They say they will ask.

Now take a second and imagine you're this guy. You've never met me. You don't even know I exist. You owe me nothing. You're established (he was a well-known club comedian before becoming a writer) and on a huge hit show like "Roseanne." You get the call out of the blue asking this.

My feeling is most people would say: "Tough. I was here first. Get your own name. Not my problem." But despite not knowing me from Adam, and with no motivation to do anything other than being a great person, Matt Berry agreed and signed whatever he needed to so that he would always stay Matt Berry. And I got to use my name.

Over the years, we occasionally would get calls or WGA mail for one another, so we would occasionally be in touch, sending or passing along something that was intended for the other. And a few years later, we actually met at a cocktail party and I told him how much that meant to me. He waved it off as no big deal, but I've always felt the need to honor that.

Even after I left show business, I'm always Matthew Berry. Never Matt. Podcast listeners know I get nuts when I'm credited or referred to as Matt Berry. It is in deference to this man and his generosity that I do that.

Friends in real life call me Matt, Matty or Matthew. I answer to all. But in case you were wondering why I go ballistic when someone on ESPN refers to me professionally as Matt Berry, that's why.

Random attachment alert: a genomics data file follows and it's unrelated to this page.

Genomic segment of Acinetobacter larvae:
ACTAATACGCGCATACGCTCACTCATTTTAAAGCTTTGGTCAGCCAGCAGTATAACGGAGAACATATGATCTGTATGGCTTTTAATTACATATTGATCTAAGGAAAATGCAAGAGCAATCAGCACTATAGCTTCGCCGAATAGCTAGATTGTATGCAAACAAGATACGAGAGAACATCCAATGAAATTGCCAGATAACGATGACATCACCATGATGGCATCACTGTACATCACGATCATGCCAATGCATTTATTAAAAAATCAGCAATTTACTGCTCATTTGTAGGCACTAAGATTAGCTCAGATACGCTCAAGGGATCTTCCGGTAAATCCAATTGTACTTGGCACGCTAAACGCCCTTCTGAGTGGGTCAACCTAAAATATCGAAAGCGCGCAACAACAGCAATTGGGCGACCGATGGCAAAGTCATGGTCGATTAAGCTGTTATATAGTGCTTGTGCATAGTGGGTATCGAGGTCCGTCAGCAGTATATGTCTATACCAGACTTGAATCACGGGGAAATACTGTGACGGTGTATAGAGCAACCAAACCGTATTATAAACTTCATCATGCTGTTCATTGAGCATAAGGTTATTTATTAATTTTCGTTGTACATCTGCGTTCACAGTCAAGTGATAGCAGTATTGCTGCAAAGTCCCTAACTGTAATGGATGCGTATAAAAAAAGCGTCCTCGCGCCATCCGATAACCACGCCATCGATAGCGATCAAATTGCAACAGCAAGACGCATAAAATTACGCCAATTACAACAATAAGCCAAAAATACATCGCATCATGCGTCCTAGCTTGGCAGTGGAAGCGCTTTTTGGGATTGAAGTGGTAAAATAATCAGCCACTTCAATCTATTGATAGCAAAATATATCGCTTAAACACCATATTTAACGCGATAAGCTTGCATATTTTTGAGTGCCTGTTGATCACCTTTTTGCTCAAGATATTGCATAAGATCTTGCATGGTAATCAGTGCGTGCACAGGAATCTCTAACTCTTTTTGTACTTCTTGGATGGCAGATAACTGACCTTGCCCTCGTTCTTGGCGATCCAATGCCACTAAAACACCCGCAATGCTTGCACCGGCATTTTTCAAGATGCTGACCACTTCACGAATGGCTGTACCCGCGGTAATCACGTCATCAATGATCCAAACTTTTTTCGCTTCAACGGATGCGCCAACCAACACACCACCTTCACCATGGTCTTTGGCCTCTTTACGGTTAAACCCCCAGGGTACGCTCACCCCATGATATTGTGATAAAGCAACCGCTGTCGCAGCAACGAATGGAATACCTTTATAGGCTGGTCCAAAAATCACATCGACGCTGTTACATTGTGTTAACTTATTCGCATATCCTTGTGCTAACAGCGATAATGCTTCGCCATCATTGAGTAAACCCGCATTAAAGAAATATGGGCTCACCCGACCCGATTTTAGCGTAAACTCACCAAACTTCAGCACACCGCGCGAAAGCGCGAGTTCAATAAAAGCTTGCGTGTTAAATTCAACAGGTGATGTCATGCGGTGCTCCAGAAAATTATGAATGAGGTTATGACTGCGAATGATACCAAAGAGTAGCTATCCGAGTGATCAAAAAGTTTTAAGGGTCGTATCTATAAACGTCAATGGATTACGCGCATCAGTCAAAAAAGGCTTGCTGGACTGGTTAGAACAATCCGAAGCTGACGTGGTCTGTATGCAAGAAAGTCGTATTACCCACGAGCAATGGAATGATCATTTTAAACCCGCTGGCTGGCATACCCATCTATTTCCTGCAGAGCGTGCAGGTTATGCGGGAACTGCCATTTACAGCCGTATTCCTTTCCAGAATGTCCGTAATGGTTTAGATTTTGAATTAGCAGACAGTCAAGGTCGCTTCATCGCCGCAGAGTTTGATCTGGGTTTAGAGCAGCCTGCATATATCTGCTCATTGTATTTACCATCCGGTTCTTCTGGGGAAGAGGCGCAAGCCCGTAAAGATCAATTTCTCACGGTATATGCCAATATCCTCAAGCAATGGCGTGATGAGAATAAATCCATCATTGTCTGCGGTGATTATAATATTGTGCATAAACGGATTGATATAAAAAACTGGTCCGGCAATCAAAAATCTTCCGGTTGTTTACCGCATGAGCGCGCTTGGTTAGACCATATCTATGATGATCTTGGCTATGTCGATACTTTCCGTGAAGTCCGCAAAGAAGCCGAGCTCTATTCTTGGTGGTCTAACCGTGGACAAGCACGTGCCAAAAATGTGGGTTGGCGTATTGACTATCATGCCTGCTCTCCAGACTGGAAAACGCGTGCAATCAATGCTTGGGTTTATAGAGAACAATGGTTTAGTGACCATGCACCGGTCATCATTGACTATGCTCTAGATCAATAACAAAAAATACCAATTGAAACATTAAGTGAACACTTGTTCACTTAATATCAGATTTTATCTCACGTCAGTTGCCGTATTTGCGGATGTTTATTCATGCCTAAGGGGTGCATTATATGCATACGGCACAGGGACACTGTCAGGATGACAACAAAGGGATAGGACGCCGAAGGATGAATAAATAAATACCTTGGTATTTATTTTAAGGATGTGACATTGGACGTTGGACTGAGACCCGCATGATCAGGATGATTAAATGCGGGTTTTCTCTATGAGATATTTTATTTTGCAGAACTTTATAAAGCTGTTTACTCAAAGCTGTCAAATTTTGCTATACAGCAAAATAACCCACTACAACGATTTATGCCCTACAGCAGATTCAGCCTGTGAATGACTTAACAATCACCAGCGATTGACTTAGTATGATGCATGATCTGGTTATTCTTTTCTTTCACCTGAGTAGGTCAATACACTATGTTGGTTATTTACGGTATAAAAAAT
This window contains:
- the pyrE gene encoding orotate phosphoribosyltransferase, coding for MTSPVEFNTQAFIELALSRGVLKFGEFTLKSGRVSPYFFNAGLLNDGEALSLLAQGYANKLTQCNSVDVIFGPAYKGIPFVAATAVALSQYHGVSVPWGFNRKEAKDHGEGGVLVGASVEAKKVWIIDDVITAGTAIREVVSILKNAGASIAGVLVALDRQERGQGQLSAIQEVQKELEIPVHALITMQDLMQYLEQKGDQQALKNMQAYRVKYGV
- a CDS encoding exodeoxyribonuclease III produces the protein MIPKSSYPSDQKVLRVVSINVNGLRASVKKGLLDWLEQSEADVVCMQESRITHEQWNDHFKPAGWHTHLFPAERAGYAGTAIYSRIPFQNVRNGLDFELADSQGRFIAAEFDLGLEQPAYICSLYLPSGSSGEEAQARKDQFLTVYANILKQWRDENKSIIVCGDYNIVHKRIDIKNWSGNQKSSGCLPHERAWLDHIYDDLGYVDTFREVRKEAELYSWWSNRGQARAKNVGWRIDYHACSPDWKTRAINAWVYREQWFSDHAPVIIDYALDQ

I thought I was finally done with that. But no, here we are, back again. I've only briefly met Matt Barrie, but he seemed a very affable fellow and from what I've seen, really good on air as well. Good hire for us. Just wished he had a different name. At some point, we're gonna be on TV together and it's gonna be "I'm Matt Barrie, joined by our fantasy guy Matthew Berry" or some such ... ugh.

At least, that was my initial reaction. But then I realized: You know what? He spells it differently, he does a different job than me, and, luckily for him, he's younger and has a full head of luxurious hair. It's not about the name, it's about the quality of our work. There's a lot more to either one of us than just our name. In fact, our similar-sounding names are just a small part of everything either of us is about.

This is a lesson that fantasy football owners should learn: forget the names. It's about production. "Ray Rice" doesn't mean what it used to. Neither does "Marques Colston." Forget that "Zac Stacy" and "Keenan Allen" were on your waiver wire two months ago and that you spent a first-rounder on "Trent Richardson." You're starting either guy over T-Rich, and it's not close. We're in Week 10, the stretch run, and names mean nothing. Stop holding onto names and look at everything else they bring to the table.